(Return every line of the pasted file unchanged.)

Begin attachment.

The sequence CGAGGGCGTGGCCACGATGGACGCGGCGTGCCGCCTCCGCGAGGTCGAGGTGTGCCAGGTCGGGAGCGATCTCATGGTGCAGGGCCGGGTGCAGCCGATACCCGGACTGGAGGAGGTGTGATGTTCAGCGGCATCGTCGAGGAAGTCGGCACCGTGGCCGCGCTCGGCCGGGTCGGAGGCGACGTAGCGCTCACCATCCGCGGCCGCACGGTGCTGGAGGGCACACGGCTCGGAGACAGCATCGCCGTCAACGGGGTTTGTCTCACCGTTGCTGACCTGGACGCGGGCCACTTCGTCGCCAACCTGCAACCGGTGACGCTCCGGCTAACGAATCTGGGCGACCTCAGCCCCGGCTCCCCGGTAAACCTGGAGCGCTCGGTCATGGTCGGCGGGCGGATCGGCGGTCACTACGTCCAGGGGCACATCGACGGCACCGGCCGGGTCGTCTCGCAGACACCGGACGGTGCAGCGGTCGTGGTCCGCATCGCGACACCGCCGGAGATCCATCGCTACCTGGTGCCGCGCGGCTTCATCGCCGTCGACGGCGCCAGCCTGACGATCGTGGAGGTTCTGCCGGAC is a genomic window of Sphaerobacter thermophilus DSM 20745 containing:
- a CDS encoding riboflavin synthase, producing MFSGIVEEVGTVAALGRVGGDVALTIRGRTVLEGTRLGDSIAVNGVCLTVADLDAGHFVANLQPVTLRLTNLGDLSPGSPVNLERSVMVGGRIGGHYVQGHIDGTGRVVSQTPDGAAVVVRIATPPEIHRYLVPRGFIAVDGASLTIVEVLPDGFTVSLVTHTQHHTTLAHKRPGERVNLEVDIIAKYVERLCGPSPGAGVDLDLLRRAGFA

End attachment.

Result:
The sequence CGAGGGCGTGGCCACGATGGACGCGGCGTGCCGCCTCCGCGAGGTCGAGGTGTGCCAGGTCGGGAGCGATCTCATGGTGCAGGGCCGGGTGCAGCCGATACCCGGACTGGAGGAGGTGTGATGTTCAGCGGCATCGTCGAGGAAGTCGGCACCGTGGCCGCGCTCGGCCGGGTCGGAGGCGACGTAGCGCTCACCATCCGCGGCCGCACGGTGCTGGAGGGCACACGGCTCGGAGACAGCATCGCCGTCAACGGGGTTTGTCTCACCGTTGCTGACCTGGACGCGGGCCACTTCGTCGCCAACCTGCAACCGGTGACGCTCCGGCTAACGAATCTGGGCGACCTCAGCCCCGGCTCCCCGGTAAACCTGGAGCGCTCGGTCATGGTCGGCGGGCGGATCGGCGGTCACTACGTCCAGGGGCACATCGACGGCACCGGCCGGGTCGTCTCGCAGACACCGGACGGTGCAGCGGTCGTGGTCCGCATCGCGACACCGCCGGAGATCCATCGCTACCTGGTGCCGCGCGGCTTCATCGCCGTCGACGGCGCCAGCCTGACGATCGTGGAGGTTCTGCCGGAC is a genomic window of Sphaerobacter thermophilus DSM 20745 containing:
- a CDS encoding riboflavin synthase, producing MFSGIVEEVGTVAALGRVGGDVALTIRGRTVLEGTRLGDSIAVNGVCLTVADLDAGHFVANLQPVTLRLTNLGDLSPGSPVNLERSVMVGGRIGGHYVQGHIDGTGRVVSQTPDGAAVVVRIATPPEIHRYLVPRGFIAVDGASLTIVEVLPDGFTVSLVTHTQHHTTLAHKRPGERVNLEVDIIAKYVERLCGPSPGAGVDLDLLRRAGFA